Thursday, February 19, 2009

A Quick Lesson in Internet Time

So I'm searching Google earlier today and, surprise surprise, I came across another Marketing To Me listing. One click and off I go to this placeholder web site that on first look appears to be a simple case of domain squatting -- somebody has built a marketing to me domain web site, complete with some intro BS on the home page and a full-site, Ipsum Lorum template. My first thought is, "Wow, somebody is reading my blog." But it gets better. Throughout the day, the idea is just grating on me, sitting there in the back of my mind -- when I went through the hoops finding a blog title, "Marketing To Me" wasn't really an obvious choice, it was more like what I got to after I went through my list of top picks. How odd was it originally -- well, as I mentioned it to friends in the early months, most commented about being unable to find it. It's kind of funny how, within the past month, some guy can fire up a blog, secure a domain, start building a site, and, oh, climb over the top of your still breathing concept in some sort of attempt to carry the ball like you own it. It's not that I'm taking it personally -- few things are really new -- it's just kind of funny watching the echoes ripple into space.

But for all of the me, there's really not much worth writing about if there isn't a take-away for you, so here's a couple of things for you to keep in mind from this whole lesson:
  1. There are going to be copies. From internet start-ups to musical acts, there are legions of goomers who are convinced that your idea is okay, but that they could do better. If your not careful, don't execute well, or aren't true to the essense of the vision, they just might beat you.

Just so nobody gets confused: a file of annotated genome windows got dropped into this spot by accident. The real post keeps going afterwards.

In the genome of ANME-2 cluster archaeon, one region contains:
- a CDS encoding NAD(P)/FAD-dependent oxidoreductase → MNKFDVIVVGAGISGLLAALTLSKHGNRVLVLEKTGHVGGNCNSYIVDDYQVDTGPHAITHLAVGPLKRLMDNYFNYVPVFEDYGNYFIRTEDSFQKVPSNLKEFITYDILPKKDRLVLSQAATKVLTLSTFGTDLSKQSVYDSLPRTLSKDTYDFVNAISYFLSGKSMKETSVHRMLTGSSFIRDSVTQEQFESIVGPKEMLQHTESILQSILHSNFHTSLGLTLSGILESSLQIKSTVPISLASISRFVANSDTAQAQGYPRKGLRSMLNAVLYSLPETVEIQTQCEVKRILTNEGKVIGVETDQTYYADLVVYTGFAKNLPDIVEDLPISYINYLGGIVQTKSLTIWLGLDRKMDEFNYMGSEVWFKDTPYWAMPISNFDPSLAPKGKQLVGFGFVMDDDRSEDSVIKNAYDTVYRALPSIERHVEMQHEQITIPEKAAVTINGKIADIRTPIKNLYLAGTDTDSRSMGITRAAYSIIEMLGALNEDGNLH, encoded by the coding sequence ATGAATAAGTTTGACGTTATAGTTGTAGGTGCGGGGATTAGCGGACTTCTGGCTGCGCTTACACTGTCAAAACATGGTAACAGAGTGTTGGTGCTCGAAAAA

2. If your IP is strong, protect it. If Oreo is going to be the greatest Internet cookie on the planet, then you're going to need to spend the money to secure, .net, .org, and maybe even If you're just experimenting, there's a tremendous likelihood that someone will see some glimmer of your success and gamble that it will be worth more to you later.
  3. The copiers are relentless. Recently, I was working with a company who had thirty-year old trademarks on products in a couple of unique market segments with a very select handful of customers. A couple of years ago, a Russian company entered the market and tried to compete against them in those markets using an obvious knock-off of their marks. Eventually, the trademark infringer gave up and disappeared, but the probably managed to grab a few dollars from unsuspecting customers before they left. If there are 100 pennies sitting on the counter, never underestimate some people's willingness to attempt to grab one.
In keeping with my previous post, I think that the real question here is, has blogging under the "Marketing To Me" title crossed the threshold of too many users -- has "Marketing To Me" jumped the shark?

No comments: